The Japan Federation of Bar Associations has passed a protectionist measure designed to penalise Japanese firms in joint ventures with foreign lawyers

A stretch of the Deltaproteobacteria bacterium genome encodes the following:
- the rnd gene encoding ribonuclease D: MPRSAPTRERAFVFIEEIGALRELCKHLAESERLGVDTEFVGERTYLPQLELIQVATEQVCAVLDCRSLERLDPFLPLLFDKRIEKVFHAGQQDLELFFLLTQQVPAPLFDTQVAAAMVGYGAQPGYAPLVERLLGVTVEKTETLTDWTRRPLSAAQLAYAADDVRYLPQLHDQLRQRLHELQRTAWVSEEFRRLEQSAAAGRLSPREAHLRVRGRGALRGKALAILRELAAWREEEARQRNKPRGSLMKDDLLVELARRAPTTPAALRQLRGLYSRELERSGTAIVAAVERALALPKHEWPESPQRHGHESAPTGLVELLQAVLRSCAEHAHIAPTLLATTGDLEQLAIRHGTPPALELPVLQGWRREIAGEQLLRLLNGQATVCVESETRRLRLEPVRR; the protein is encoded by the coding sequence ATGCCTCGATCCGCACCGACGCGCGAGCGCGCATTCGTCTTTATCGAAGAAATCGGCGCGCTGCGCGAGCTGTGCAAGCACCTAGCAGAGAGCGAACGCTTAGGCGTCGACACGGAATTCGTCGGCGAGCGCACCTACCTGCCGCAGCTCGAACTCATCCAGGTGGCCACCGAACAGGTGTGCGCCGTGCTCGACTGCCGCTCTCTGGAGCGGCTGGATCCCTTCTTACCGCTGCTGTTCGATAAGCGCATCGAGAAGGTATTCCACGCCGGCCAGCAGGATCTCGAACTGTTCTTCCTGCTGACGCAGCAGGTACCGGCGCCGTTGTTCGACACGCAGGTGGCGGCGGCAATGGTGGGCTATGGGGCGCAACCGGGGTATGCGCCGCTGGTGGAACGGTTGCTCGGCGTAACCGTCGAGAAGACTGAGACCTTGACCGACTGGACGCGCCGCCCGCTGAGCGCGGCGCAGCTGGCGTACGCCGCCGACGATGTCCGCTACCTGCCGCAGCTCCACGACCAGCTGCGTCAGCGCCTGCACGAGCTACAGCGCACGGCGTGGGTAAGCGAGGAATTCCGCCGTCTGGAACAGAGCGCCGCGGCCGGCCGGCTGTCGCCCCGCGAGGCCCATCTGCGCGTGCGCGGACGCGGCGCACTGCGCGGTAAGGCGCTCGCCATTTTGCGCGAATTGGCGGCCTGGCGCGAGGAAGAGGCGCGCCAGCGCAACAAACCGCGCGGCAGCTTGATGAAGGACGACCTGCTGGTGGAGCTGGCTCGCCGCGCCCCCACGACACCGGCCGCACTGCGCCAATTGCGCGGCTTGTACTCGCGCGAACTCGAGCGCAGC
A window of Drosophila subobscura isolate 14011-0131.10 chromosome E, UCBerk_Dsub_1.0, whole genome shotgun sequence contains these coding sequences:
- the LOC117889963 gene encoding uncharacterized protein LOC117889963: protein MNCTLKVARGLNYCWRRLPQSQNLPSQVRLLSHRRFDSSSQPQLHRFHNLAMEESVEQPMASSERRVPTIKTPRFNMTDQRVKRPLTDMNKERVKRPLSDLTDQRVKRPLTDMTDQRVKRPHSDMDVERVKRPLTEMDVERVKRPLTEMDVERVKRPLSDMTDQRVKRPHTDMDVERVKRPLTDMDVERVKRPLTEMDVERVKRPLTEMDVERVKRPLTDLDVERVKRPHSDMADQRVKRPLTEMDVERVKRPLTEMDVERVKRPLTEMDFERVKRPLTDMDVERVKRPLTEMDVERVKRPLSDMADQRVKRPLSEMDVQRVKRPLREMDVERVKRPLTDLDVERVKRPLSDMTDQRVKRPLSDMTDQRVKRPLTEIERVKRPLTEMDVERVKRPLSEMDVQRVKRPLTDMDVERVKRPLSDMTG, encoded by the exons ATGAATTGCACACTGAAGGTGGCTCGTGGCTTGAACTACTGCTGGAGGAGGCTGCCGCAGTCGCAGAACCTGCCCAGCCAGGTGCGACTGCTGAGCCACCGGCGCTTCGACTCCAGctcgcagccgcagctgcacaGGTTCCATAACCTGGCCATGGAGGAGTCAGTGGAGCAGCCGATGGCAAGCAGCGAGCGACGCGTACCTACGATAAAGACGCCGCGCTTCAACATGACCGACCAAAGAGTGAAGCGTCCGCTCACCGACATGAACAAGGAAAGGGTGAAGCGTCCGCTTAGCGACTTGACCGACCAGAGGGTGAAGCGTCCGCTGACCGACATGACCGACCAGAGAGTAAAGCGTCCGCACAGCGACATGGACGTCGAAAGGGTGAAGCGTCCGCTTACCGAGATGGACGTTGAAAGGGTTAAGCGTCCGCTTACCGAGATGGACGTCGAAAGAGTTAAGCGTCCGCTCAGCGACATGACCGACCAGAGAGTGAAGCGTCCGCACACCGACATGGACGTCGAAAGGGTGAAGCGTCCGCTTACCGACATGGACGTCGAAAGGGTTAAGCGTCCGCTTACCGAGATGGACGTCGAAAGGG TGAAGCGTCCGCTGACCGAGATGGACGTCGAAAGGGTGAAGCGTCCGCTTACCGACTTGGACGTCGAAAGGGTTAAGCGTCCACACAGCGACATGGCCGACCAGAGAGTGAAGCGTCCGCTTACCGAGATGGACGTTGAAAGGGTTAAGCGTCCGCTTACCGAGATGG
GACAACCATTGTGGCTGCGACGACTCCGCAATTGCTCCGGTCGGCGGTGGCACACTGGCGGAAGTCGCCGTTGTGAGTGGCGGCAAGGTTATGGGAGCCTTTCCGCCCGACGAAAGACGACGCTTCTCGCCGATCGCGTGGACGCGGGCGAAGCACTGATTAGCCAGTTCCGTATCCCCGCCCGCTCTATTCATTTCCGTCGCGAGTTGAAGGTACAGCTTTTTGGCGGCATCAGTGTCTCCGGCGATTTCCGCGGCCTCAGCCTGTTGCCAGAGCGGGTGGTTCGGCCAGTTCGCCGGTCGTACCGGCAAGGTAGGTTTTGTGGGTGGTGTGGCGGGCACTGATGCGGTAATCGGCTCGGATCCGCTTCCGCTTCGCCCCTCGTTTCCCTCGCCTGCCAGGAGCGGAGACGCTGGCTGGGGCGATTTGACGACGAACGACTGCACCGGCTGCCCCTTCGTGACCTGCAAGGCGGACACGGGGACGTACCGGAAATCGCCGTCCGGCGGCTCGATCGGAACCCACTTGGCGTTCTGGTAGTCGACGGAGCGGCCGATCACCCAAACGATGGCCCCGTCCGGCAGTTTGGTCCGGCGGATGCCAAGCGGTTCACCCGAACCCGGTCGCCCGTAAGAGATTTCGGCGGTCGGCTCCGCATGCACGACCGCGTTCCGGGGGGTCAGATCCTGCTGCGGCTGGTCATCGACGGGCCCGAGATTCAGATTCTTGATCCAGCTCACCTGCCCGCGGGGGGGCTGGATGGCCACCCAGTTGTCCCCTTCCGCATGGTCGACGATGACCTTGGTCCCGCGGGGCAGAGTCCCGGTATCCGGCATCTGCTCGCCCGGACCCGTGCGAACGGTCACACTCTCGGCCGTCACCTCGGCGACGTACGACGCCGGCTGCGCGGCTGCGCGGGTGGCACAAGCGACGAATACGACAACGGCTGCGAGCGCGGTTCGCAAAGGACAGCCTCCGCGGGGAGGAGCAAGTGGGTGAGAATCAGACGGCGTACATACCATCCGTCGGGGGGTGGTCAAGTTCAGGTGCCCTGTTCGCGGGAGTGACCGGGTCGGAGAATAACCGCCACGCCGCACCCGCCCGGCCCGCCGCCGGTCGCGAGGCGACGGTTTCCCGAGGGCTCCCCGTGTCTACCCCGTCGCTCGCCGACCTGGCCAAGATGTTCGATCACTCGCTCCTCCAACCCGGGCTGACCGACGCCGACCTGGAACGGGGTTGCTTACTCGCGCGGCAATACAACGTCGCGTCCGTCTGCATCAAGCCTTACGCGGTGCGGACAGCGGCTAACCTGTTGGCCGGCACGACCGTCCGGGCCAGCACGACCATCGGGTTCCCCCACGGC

The move comes on the back of a flurry of joint ventures with foreign law firms. In the face of protests from the Law Society of England and Wales, the Japanese legal body has ruled that Japanese-foreign law joint ventures cannot take advantage of limited liability status if they practise under the name of the foreign firm. Limited liability status has just been introduced in Japan. It allows Japanese lawyers to have more than one office and confers certain tax advantages. Head of the Law Society David McIntosh told The Lawyer that the Japanese bar was "petty and intransigent". The measure will effectively bar foreign firms from registering as limited liability partnerships if they want to use cross-firm branding for their Japanese practices. Freshfields Bruckhaus Deringer, which practises as Freshfields Law Office and Freshfields Foreign Law Office, will be particularly hard-hit, as will Cleary Gottlieb Steen & Hamilton, which has a similar branding. Freshfields and several other City firms, including Clifford Chance and Lovells, asked McIntosh to put their case to the Japanese Bar Association. McIntosh, who was in Korea talking to the government about the liberalisation of the legal sector, tried but failed to convince the Japanese to change their minds. McIntosh said: "It's a petty and irritating protectionist measure, but an important indicator of how entrenched some sectors of the Japanese bar have become in their attitudes to international legal practices. To use an analogy, it's like London cab drivers doing everything in their power to stop new cabbies coming in, even though there's a huge shortfall of taxis." Japan has become a key destination for international firms keen to pick up restructuring work from the struggling Japanese economy. There is also still a significant amount of work for foreign direct investors due to protectionist barriers having come down in most areas of business, and there are good opportunities for inward investment. Just last month, German firm Haarmann Hemmelrath & Partner and US firm Dorsey & Whitney secured Japanese joint ventures. The partnerships are key to the foreign firms' capacities to service foreign direct investors and also to their credibility with Japanese corporations. Clifford Chance has just moved to strengthen its Japanese practice with the addition of five new bengoshi (Japanese lawyers). This will give the firm a total of 17, putting it in the top tier of foreign firms with Japanese practices. The lawyers come from Nakagawa & Takashina, which will form a joint venture with Clifford Chance from 4 March. Two partners, Noboru Nakagawa and Hedehiko Suzuki, three associates, one paralegal and all the support staff will join Clifford Chance. Japanese managing partner Rob Burley said: "We needed more bengoshi because 12 isn't enough for a decent-sized deal. We've known Nakagawa for many years, and we were considering the deal when we signed up with Tanaka & Akita, but it was too much to do it all at once. We were all very disappointed with the Bar Association rule, but we knew it was coming." Both Chancellor of the Exchequer Gordon Brown and Secretary of State for Trade and Industry Patricia Hewitt have already added their voices in support of City law firms, and the Confederation of British Industry will make similar points later this year when its director general Digby Jones visits Japan.